ShareThis Page
Off-base on cross-state |

Off-base on cross-state

| Monday, August 27, 2012 8:59 p.m

The maturity level in the editorial “Slapping the EPA: Rogue & lawless” (Aug. 23 and is regrettable at the very least. The appeals court decision is pure politics (two Bush appointees, one Clinton appointee), and to think that a 2-1 decision is somehow a unanimous referendum on the EPA as a whole is to place the rule of law on the back of a single judge.

Should the dissenting judge be tarred and feathered? Do you intend to revoke her charter?

The completely legal and binding Clean Air Act allows for the regulation of pollution across state lines. It is an admittedly difficult task. This is why the rule was overturned — not because the EPA threatens “the very integrity of the electric grid and national security itself,” but because air toxics from multiple sources can mix in the atmosphere and create more dangerous gases with no single release point.

The EPA has not “hijacked remedies reserved to the states,” as it was attempting to do something outside the jurisdiction of a single state. This is why we have a federal government.

This editorial is so off-base it almost makes an unintentionally accurate observation. The EPA is given far too much credit as a monolith of regulation, while earlier this summer, it took a lawsuit from 11 states to force the agency to update the 15-year-old soot rule that is required by law to be revised every five years.

Russell Zerbo


The writer is a Clean Air Council ( support-staff member.

Categories: News
TribLIVE commenting policy

You are solely responsible for your comments and by using you agree to our Terms of Service.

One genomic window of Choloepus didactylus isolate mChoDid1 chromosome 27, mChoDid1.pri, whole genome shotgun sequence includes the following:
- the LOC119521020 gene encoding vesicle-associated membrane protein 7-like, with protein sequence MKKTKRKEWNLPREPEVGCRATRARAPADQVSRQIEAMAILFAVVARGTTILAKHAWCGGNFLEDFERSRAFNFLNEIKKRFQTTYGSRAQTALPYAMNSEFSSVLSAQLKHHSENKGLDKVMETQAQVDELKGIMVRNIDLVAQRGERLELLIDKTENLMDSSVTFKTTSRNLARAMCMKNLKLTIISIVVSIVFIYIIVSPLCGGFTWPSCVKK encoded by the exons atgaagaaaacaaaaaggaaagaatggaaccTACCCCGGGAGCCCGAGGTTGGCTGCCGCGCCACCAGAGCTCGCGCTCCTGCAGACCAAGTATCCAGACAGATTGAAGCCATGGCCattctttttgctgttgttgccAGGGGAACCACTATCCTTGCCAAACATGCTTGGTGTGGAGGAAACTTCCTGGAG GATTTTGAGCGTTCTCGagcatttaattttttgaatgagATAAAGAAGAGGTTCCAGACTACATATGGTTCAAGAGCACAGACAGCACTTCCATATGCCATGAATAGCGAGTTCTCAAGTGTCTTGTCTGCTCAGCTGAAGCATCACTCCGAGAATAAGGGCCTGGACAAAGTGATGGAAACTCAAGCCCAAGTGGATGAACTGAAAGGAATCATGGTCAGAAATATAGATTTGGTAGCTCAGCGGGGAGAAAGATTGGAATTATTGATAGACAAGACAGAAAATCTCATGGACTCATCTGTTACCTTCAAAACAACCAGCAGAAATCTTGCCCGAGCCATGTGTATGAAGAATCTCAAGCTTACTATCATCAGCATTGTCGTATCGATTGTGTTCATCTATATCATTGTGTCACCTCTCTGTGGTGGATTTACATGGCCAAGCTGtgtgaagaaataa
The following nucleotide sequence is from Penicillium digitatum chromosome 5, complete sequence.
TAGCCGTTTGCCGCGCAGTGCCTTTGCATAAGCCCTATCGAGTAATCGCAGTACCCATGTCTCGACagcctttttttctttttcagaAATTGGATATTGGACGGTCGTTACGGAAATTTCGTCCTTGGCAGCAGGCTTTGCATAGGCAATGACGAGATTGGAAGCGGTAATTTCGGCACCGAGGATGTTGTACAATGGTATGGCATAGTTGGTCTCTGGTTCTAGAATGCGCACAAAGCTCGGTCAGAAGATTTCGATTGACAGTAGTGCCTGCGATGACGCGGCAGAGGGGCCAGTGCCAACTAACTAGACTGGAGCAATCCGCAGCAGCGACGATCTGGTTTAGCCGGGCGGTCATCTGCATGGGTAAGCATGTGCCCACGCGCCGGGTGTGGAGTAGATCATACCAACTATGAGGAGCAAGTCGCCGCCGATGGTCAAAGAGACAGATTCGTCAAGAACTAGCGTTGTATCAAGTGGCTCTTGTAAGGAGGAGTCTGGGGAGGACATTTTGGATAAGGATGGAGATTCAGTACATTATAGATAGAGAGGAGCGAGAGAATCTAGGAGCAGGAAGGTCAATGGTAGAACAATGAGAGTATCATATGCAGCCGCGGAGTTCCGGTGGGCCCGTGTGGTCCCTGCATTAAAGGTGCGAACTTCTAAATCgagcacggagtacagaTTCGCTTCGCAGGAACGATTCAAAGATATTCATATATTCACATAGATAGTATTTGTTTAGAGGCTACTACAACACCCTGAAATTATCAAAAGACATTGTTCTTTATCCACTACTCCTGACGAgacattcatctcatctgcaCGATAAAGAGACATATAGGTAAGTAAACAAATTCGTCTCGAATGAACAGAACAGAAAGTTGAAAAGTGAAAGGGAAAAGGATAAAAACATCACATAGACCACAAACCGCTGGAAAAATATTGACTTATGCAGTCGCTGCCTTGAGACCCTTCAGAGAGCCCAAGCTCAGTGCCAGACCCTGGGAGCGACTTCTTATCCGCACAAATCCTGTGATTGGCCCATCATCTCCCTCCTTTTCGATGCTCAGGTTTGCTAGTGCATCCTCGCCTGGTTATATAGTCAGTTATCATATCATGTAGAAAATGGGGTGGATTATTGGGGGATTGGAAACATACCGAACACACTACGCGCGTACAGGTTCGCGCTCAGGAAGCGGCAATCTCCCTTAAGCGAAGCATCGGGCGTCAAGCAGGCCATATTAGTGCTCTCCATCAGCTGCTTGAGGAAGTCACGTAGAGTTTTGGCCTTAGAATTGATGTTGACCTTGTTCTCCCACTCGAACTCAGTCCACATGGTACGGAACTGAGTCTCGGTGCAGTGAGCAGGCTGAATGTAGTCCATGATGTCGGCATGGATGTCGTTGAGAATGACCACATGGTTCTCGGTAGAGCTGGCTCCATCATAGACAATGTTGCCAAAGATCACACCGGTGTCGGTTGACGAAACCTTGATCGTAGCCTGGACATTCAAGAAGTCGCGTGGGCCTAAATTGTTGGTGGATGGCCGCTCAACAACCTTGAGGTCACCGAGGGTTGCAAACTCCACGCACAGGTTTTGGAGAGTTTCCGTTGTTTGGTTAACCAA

We moderate comments. Our goal is to provide substantive commentary for a general readership. By screening submissions, we provide a space where readers can share intelligent and informed commentary that enhances the quality of our news and information.

While most comments will be posted if they are on-topic and not abusive, moderating decisions are subjective. We will make them as carefully and consistently as we can. Because of the volume of reader comments, we cannot review individual moderation decisions with readers.

We value thoughtful comments representing a range of views that make their point quickly and politely. We make an effort to protect discussions from repeated comments either by the same reader or different readers

We follow the same standards for taste as the daily newspaper. A few things we won't tolerate: personal attacks, obscenity, vulgarity, profanity (including expletives and letters followed by dashes), commercial promotion, impersonations, incoherence, proselytizing and SHOUTING. Don't include URLs to Web sites.

We do not edit comments. They are either approved or deleted. We reserve the right to edit a comment that is quoted or excerpted in an article. In this case, we may fix spelling and punctuation.

We welcome strong opinions and criticism of our work, but we don't want comments to become bogged down with discussions of our policies and we will moderate accordingly.

We appreciate it when readers and people quoted in articles or blog posts point out errors of fact or emphasis and will investigate all assertions. But these suggestions should be sent via e-mail. To avoid distracting other readers, we won't publish comments that suggest a correction. Instead, corrections will be made in a blog post or in an article.